The San Onofre nuclear power plant hasn’t generated any electricity in more than ten years. But even as the iconic plant is being dismantled, it is still generating controversy over what to do with some of the radioactive material on the site.
San Onofre, wedged between the 5 Freeway and the Pacific Ocean along Interstate 5 near San Clemente, first went online in 1968. Like many nuclear power plants, it was not universally embraced.
For decades, activists fought to get it shut down and, in 2013, they got their wish.
Ten years later, however, some of those same activists are raising other concerns: this time about the 1,600 metric tons of spent nuclear fuel still being stored on the site.
KTLA was recently granted an exclusive tour of the current state of operations.
40 of San Onofre’s 62 structures have already been dismantled. The famous domes will be the last to go, managers told us.
“The estimated amount of material that we’re going to remove is about one billion pounds … about 500,000 tons,” said Ron Pontes, who is part of the decommissioning team.
The radiation levels of some of the remaining materials are too high to be sent to a landfill, so much of it has to be transported by train or truck to specialized sites in other states. Some material is too radioactive to be transported anywhere – at least for now.
Spent nuclear fuel from the old reactors is still stored in containers next to the ocean. But for those who envision heaps of glowing, green radioactive goop like in a cartoon or movie, that’s not the case.
Pontes showed us tiny ceramic pellets that are stored inside large steel canisters and lowered into steel and concrete vaults. On top of those vaults are 15-ton lids.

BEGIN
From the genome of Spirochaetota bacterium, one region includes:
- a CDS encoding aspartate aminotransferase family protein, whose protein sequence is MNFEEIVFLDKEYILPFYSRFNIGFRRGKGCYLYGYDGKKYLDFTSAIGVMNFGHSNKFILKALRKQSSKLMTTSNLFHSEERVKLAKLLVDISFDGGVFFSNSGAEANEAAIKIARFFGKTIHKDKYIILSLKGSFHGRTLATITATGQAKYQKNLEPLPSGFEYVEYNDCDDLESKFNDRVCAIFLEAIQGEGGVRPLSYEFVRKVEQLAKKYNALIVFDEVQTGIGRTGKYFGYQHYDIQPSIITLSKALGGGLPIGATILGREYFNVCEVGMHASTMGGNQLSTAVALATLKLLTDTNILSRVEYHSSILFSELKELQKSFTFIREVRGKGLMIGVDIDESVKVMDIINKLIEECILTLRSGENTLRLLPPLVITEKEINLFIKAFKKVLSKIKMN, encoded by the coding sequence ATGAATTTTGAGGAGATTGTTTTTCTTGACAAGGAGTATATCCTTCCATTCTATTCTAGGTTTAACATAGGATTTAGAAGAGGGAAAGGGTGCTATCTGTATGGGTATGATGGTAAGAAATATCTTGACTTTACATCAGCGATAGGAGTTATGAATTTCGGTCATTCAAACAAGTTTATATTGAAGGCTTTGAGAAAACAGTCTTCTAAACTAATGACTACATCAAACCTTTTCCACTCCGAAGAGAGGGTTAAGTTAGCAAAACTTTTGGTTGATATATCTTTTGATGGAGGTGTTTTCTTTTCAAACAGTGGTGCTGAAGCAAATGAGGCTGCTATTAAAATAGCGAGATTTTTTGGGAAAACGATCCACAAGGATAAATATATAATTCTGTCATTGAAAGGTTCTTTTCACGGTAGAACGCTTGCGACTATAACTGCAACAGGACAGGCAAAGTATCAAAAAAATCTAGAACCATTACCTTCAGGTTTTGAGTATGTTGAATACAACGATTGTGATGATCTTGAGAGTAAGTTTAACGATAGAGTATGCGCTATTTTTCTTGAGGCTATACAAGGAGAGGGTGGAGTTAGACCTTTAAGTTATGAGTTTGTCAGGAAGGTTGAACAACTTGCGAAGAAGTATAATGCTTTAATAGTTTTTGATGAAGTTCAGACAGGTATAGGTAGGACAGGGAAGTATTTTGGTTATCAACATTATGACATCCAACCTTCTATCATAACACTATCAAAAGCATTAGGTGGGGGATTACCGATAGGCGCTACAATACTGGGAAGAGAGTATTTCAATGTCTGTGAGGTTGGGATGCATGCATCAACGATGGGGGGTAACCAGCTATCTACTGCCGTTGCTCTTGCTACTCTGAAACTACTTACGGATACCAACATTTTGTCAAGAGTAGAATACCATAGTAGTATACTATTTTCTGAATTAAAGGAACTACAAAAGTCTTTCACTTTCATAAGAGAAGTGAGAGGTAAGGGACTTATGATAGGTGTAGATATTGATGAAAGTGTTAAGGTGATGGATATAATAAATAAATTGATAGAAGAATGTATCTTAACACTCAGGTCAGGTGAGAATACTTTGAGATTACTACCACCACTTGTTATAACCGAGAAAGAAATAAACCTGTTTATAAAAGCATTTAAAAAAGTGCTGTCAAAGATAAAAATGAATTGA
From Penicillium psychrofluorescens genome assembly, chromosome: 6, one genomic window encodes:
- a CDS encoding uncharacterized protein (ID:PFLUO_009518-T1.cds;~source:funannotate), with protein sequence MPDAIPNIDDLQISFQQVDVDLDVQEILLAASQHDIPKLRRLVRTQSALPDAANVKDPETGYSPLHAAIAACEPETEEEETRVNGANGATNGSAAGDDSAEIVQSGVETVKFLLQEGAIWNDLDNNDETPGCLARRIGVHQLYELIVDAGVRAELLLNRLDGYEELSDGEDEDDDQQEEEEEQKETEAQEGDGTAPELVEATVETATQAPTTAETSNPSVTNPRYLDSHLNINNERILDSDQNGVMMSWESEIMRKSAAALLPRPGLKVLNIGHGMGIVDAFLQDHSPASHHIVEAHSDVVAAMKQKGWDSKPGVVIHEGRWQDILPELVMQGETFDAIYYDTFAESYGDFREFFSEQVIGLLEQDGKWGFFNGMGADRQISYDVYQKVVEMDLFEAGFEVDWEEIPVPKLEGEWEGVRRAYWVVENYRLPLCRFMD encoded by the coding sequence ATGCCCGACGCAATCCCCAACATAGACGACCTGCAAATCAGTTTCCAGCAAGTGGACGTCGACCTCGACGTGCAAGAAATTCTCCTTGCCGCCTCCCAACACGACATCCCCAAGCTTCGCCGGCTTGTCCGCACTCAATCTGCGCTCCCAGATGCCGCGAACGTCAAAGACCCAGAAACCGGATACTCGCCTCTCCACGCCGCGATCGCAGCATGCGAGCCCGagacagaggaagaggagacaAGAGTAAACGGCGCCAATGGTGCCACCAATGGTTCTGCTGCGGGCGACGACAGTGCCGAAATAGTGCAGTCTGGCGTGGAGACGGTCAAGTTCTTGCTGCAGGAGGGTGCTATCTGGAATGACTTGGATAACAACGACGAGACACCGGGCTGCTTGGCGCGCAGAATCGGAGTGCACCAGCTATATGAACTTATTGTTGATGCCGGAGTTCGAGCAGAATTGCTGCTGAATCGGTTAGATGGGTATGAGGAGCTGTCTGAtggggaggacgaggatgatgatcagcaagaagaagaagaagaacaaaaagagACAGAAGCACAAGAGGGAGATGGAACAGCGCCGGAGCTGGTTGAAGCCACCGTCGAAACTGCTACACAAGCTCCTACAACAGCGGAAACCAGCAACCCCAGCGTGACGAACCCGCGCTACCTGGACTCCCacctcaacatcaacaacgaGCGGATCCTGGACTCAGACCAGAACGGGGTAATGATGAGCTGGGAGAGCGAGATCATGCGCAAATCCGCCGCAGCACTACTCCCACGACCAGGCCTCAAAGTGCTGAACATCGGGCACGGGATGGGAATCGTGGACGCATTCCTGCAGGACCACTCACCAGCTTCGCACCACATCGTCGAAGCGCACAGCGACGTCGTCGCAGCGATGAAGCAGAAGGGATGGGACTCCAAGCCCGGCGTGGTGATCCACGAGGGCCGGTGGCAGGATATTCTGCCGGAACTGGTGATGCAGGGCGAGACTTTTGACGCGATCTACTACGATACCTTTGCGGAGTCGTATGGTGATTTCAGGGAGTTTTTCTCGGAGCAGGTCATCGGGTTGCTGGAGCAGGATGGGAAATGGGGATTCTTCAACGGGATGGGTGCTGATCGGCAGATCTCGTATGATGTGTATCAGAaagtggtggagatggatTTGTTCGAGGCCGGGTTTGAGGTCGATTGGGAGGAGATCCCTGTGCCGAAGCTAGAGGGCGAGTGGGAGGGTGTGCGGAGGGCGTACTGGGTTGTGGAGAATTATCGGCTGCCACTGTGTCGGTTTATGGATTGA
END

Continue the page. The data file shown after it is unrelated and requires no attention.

There are 73 vaults and 50 additional canisters in a different storage system protecting 16,000 metric tons of spent fuel at San Onofre.
“This is the safest configuration for onsite storage of spent nuclear fuel,” insists Manuel Camargo, SoCal Edison’s Principal Manager for Strategic Planning. “There are no accident scenarios at this point that would result in an offsite release of radiological materials. So even on our worst day, if you were sitting here at the beach or having coffee in San Clemente, there would be nothing from this plant that would affect your health.”
Not everyone is so confident.
Activist Donna Gilmore, who runs sanonofresafety.org, says -among other things- that she believes the canister walls are too thin.
“The location is bad … but our biggest threat is those containers,” she says.
SoCal Edison believes those concerns are misguided. But regardless of the perceived risks, the larger issue now is what to do with the spent fuel.
Rep. Mike Levin (D-49th District) says the federal government’s long-term plan to store it at Yucca Mountain roughly 100 miles northwest of Las Vegas, fell through due to strong opposition from Nevadans.
Now, with funds from Congress, the Department of Energy is seeking a new approach called “Consent-Based Siting” – which is a fancy term for only shipping waste to places that are incentivized to accept it.
“The reality is, if you do not have consent, you’re not going to get very far,” Rep. Levin told us. “What that might require is … a direct payment. It could be some sort of financial payment to a community … but also making sure that at the end of the day, wherever we send the waste, the place actually wants it. That’s the key”
That process will take time.
The last containment dome is expected to be demolished sometime in 2028. The thousands of tons of spent nuclear fuel, managers say, could remain on the site for another ten years beyond that, or more.
Visit SoCal Edison’s San Onofre public information page here.